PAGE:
ICC Suspension a Risk for Ituri Stability
UN Integrated Regional Information Networks
19 June 2008
Posted to the web 19 June 2008
The suspension of the landmark war crimes case at the International Criminal Court (ICC) of Thomas Lubanga, who may walk free as a result, could hamper crucial efforts to end impunity in the powder keg Ituri region of the Democratic Republic of Congo (DRC), according to humanitarian and human rights officials.
If Lubanga, who is charged with forcibly recruiting children into his Ituri-based militia, were released from custody, "it would mean a failure by the international community to end the culture of impunity in Ituri," said one humanitarian official in Bunia, the main town in the northeastern region.
Lubanga's Union des patriotes congolais (UPC) was one of several armed groups involved in a 1999-2003 inter-ethnic conflict in which some 50,000 people were killed. Delivering justice to the victims of this violence is widely recognised as a prerequisite for stability in Ituri, where firearms remain common.
Lubanga's is the ICC's first ever case. He was arrested and transferred to the custody of the ICC in The Hague in March 2006. His trial was scheduled to start on 23 June, 2008 but now a hearing has been scheduled for the following day to discuss his possible release.
"If you release Lubanga, then the rest of the militia leaders who have been arrested for similar offences might have to be released; and this does not augur well for the fragile peace and calm the region currently enjoys," the official said, asking not to be identified.
Why did the ICC Trial Chamber suspend the case against Lubanga?
"The Chamber came to the conclusion that the prosecution had incorrectly used Article 54 (3) (e) of the Rome Statute which allows the Prosecutor, exceptionally, to receive information or documents, on the condition of confidentiality, which are not for use at trial but solely for the purpose of generating new evidence. The Chamber concluded that this misuse has had the consequence that a significant body of exculpatory evidence has not been disclosed to the accused, thereby improperly inhibiting the opportunities for the accused to prepare his defence." - ICC statement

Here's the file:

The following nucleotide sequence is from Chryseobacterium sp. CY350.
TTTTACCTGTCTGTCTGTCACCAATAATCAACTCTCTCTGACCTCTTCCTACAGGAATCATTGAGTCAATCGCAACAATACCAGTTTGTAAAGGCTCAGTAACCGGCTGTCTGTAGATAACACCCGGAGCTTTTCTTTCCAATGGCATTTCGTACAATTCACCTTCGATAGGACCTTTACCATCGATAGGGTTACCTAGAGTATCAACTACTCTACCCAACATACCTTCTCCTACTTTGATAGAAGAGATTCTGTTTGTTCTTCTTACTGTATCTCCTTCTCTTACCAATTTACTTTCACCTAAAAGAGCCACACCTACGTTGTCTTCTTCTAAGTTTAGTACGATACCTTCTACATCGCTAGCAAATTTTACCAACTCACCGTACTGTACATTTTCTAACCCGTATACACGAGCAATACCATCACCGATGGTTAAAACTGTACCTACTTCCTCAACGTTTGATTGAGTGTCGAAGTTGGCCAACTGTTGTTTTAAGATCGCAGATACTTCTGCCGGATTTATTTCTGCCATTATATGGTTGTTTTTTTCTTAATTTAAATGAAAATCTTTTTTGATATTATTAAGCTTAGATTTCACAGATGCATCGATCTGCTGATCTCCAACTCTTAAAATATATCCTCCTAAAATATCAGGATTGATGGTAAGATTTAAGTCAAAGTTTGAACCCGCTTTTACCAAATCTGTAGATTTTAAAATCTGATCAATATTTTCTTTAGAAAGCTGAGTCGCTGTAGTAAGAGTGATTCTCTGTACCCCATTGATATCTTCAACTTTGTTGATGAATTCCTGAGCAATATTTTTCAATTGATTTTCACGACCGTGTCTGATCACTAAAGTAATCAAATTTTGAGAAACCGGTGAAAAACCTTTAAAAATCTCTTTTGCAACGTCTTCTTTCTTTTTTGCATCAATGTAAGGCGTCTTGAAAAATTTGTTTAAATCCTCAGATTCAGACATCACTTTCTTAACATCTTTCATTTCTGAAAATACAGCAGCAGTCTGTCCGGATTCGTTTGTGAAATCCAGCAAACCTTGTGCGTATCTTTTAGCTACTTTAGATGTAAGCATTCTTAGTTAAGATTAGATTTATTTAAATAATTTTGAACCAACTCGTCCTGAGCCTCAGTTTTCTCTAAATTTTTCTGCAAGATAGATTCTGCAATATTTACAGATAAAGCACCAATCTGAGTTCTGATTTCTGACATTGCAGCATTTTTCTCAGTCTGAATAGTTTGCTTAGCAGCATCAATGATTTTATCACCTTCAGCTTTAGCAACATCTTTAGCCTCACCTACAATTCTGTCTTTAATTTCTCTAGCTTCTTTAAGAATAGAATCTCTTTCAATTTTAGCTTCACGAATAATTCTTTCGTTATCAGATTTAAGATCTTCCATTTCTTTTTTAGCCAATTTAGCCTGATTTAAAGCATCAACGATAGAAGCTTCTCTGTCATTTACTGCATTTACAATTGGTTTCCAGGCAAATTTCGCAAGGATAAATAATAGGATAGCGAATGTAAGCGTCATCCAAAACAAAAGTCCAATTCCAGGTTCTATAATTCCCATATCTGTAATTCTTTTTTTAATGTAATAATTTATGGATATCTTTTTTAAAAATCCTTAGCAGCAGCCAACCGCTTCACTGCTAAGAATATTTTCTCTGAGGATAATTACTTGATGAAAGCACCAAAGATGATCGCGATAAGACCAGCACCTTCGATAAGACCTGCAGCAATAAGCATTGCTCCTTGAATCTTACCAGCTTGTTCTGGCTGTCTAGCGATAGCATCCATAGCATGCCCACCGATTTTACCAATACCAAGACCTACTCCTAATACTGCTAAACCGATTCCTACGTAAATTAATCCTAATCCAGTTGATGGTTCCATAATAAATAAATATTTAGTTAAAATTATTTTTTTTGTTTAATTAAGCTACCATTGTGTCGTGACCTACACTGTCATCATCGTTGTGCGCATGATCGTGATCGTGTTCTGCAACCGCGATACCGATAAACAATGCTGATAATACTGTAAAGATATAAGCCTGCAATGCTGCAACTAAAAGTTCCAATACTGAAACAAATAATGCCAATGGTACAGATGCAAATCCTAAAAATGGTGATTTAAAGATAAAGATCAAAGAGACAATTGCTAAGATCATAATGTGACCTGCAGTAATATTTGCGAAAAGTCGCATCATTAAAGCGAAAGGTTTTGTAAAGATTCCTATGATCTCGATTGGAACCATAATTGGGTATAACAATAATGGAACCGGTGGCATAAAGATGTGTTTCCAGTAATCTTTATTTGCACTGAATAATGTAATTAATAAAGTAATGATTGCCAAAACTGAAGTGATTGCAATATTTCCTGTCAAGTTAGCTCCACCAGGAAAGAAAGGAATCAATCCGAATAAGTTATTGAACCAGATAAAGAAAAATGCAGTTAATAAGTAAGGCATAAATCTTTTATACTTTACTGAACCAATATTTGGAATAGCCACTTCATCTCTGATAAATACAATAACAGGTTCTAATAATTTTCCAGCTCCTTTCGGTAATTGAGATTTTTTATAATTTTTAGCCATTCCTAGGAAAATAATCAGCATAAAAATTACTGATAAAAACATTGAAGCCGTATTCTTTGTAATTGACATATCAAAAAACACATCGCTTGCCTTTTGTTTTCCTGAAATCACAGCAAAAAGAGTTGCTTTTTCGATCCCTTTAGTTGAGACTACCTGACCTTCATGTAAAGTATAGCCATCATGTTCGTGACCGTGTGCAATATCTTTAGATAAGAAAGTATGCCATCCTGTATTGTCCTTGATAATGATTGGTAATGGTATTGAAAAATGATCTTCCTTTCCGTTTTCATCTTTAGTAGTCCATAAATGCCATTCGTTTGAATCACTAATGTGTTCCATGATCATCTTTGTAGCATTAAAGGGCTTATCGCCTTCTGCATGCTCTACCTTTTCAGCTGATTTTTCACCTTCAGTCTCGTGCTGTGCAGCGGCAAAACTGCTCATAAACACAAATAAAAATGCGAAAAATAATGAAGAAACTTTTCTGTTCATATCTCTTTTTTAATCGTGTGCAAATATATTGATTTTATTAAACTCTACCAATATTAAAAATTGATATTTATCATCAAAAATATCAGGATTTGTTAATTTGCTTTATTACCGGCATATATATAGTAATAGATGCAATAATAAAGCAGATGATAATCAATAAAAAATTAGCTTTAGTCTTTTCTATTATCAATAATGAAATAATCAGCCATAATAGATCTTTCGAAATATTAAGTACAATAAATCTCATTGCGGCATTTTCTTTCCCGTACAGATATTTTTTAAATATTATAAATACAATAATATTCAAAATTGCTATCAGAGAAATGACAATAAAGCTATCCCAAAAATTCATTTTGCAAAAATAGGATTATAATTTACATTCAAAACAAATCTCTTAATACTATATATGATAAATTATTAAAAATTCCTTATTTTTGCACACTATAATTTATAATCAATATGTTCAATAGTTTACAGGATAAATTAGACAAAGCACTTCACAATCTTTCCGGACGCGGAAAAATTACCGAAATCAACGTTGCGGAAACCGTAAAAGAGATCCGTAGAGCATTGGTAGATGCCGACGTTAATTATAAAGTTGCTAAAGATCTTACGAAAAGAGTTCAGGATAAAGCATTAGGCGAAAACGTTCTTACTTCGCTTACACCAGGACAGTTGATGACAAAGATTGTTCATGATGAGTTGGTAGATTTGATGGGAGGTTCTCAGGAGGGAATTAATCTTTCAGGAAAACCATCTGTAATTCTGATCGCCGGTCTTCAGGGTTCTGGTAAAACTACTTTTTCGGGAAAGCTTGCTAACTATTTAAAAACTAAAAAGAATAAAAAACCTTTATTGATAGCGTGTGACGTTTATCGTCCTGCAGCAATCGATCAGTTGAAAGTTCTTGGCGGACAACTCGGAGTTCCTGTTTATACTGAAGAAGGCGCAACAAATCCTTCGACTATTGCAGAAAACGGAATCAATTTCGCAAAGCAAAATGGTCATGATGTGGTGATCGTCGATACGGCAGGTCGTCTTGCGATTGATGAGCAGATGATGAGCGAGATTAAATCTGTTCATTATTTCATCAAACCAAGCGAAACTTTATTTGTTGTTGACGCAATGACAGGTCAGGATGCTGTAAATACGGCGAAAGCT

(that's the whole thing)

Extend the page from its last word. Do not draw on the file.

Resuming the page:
What does the prosecution have to say about this?
That it believed it acted properly in protecting the confidentiality of its sources, including UN officials working in a very tense region where their lives may be at risk; that it unsuccessfully requested that the confidentiality of some the documents be lifted; that it provided information of a similar nature, some of it potentially exonerating, to the defence in line with its disclosure obligations, but that the defence insisted on receiving the original documentation.
What happens next?
The prosecution will lodge an appeal against the stay and, with the help of the court, attempt to reconcile the rights of the defence with the need to protect its sources. The Trial Chamber will hold a hearing on 24 June to consider Lubanga's release.
"We will continue our discussions with the United Nations and other sources to try to reconcile their serious concerns related to the disclosure of this information [and] the concerns raised by the judges as to the possibility of going ahead with trial under these conditions." - Pascal Turlan, International Cooperation Advisor in the ICC's Prosecutor's Office.
What are the implications for other ICC detainees?
Two other Ituri militia leaders are in ICC detention awaiting trial. Germain Katanga, and Mathieu Ngudjolo Chui, are jointly accused of war crimes and crimes against humanity, including murder, pillage, sexual slavery, directing attacks against civilians and recruiting children. This case is not as advanced as Lubanga's and so the defence's disclosure obligations are less onerous at this stage. Still, the same problem may arise later, and if Lubanga is released, a precedent would be set to the potential advantage of these suspects.
Background on the Ituri conflict
Disclosure vs. confidentiality
On 16 June, ICC judges ordered the suspension of Lubanga's case because the prosecution declined to supply the defence with all of its documentation, some of which was exculpatory in nature. The prosecution argued that this information, some of which came from the UN, was provided on strict conditions of confidentiality and anonymity, in line with the Rome Statute that guides the court's proceedings. (See 'Explainer' below) The prosecution, which plans to appeal the judges' ruling, is adamant the decision does not spell the collapse of the case against Lubanga.
"The proceedings have not been terminated; they have been suspended pending the resolution of a technical problem," explained ICC Registrar, Silvana Arbia, who is currently in Kinshasa, DRC's capital.
"There is a real problem of protecting witnesses and victims if unexpurgated and entire statements have to be given to the defence," explained Merve Diakiese, a human rights lawyer in Kinshasa.